Your ebook price in the Kindle store needs to be tempting for Kindle owners and KU users. But at the same time, setting the price too high will dissuade ebook buyers and have a detrimental effect on your per copy ebook sales.

Alternatively, for ebooks that don’t generally sell many copies, increasing the price may, in fact, lead to a better return from KU than from unit sales.

Another factor is naturally that the higher the ranking an ebook has, the more interest and attention it will attract. But with over a million titles available in KU, that’s a hard task.

KENPC counts towards an ebook’s sales rank. So while the return might be less than the sale of a copy, every page read helps lift your book ranking. Again, it doesn’t matter if a reader finishes the book, or if 100 readers only read a few pages.

Because of this fact, it may be worth reconsidering your free ebook promotions.

Gaining 1,000-page reads will do far more for an ebook’s ranking than giving away a few hundred free copies of your ebook.

So instead of putting a lot of marketing and promotional effort into a KDP Select free ebook period, perhaps putting the same effort into promotion aimed at Kindle Unlimted readers might be more beneficial.

When it comes to maintaining an income, authors who have their ebooks available on Kindle Unlimited will have to make smart decisions about finding a balance between the two reading markets – buyers and subscribers.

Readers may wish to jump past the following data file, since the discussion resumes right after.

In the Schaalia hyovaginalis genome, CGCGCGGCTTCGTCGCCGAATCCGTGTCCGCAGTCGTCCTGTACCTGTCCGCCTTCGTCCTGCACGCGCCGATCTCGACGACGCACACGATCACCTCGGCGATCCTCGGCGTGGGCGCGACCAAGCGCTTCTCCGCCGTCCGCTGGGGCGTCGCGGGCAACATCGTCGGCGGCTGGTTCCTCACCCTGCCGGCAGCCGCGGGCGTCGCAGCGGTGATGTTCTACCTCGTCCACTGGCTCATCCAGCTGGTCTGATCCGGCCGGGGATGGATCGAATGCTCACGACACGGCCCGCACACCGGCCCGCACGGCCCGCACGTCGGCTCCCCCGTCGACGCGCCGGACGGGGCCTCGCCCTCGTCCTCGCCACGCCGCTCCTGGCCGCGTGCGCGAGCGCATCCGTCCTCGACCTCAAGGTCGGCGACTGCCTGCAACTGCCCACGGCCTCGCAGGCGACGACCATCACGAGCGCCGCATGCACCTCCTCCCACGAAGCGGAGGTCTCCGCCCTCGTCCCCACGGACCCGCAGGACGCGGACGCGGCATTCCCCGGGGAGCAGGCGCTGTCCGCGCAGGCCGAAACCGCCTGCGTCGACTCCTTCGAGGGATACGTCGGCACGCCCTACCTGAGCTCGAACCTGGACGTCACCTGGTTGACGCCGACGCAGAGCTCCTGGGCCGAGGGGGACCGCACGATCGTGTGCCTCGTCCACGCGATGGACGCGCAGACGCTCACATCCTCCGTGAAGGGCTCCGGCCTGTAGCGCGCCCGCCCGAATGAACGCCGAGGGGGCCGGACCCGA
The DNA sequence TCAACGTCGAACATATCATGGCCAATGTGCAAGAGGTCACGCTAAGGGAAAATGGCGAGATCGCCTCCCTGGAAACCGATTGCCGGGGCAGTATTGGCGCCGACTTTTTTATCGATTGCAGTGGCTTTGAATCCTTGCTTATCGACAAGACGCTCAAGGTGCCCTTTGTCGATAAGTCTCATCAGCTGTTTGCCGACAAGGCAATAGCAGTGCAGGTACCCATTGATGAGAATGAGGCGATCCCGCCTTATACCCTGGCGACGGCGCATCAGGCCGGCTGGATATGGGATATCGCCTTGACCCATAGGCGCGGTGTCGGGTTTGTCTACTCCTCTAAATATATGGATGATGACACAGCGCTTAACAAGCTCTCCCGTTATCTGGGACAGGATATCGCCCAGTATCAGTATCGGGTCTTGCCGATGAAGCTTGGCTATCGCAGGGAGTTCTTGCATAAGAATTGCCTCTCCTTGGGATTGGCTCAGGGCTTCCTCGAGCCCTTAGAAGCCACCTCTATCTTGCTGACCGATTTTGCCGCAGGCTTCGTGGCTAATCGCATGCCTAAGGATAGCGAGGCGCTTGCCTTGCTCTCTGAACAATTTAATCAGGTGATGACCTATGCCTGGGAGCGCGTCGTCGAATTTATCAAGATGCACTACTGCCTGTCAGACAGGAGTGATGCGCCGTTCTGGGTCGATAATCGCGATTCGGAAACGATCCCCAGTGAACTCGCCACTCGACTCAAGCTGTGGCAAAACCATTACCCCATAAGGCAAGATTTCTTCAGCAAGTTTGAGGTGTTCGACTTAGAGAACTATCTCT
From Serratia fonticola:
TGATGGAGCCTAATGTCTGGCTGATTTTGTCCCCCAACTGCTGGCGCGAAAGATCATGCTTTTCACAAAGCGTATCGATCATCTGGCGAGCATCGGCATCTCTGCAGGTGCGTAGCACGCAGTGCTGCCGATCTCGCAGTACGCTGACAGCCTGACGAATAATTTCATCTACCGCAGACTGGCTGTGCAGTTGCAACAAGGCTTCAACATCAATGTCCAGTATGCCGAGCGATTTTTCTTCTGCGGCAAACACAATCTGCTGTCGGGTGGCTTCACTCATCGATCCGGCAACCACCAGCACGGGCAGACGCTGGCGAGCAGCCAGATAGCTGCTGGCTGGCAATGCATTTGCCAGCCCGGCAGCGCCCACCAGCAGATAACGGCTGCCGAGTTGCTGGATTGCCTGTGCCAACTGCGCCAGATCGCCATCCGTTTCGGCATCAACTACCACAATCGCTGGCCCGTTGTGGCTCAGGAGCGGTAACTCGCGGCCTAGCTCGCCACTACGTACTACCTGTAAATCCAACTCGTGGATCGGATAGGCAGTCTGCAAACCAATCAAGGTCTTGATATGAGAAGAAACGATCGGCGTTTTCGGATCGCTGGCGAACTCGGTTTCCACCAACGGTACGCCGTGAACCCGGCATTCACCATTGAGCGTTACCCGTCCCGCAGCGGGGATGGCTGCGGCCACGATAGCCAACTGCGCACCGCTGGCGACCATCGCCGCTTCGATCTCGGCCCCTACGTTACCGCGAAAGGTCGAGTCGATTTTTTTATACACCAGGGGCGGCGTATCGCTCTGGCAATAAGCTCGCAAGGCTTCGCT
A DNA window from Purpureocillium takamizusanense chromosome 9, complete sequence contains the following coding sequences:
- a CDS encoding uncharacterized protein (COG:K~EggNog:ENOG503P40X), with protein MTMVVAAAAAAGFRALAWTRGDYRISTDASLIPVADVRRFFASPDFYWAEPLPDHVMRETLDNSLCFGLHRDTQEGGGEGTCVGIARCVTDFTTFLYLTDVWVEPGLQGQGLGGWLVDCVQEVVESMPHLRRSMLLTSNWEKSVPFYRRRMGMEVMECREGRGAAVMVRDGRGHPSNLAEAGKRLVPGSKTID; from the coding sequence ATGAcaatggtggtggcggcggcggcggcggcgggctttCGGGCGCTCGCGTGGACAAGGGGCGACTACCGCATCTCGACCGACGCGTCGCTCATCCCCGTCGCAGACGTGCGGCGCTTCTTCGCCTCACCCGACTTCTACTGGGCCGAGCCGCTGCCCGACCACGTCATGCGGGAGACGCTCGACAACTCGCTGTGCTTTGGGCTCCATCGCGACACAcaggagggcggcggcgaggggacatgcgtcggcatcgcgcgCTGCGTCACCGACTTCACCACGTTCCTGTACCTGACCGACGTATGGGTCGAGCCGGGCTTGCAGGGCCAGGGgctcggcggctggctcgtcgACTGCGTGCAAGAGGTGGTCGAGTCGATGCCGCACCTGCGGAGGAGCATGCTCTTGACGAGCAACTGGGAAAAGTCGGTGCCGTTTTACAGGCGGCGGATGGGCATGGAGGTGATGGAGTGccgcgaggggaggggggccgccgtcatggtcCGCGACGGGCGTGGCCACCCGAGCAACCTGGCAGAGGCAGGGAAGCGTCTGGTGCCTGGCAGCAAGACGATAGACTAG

Is Kindle Unlimited fair for authors?

It doesn’t really matter if it’s fair or not for hard-working authors. It is the new reality in ebook publishing even for big publishers such as Random House and Simon & Schuster.

With some big publishing houses starting to add their titles to Kindle Unlimited, including the Harry Potter series, The Hunger Games and Wool, the writing is on the wall.

The only way ahead is to have your books included in KU and accept the fact and adapt.

Or, remove your ebooks from KDP Select and rely on old-fashioned ebook sales by going wide with as many ebook retailers as possible.

There is no doubt that readers find Kindle Unlimited a very attractive deal.

Why wouldn’t they with over a million books to choose from for their modest monthly subscription cost? It’s very close to as many ebooks as you can read for free.

But for authors?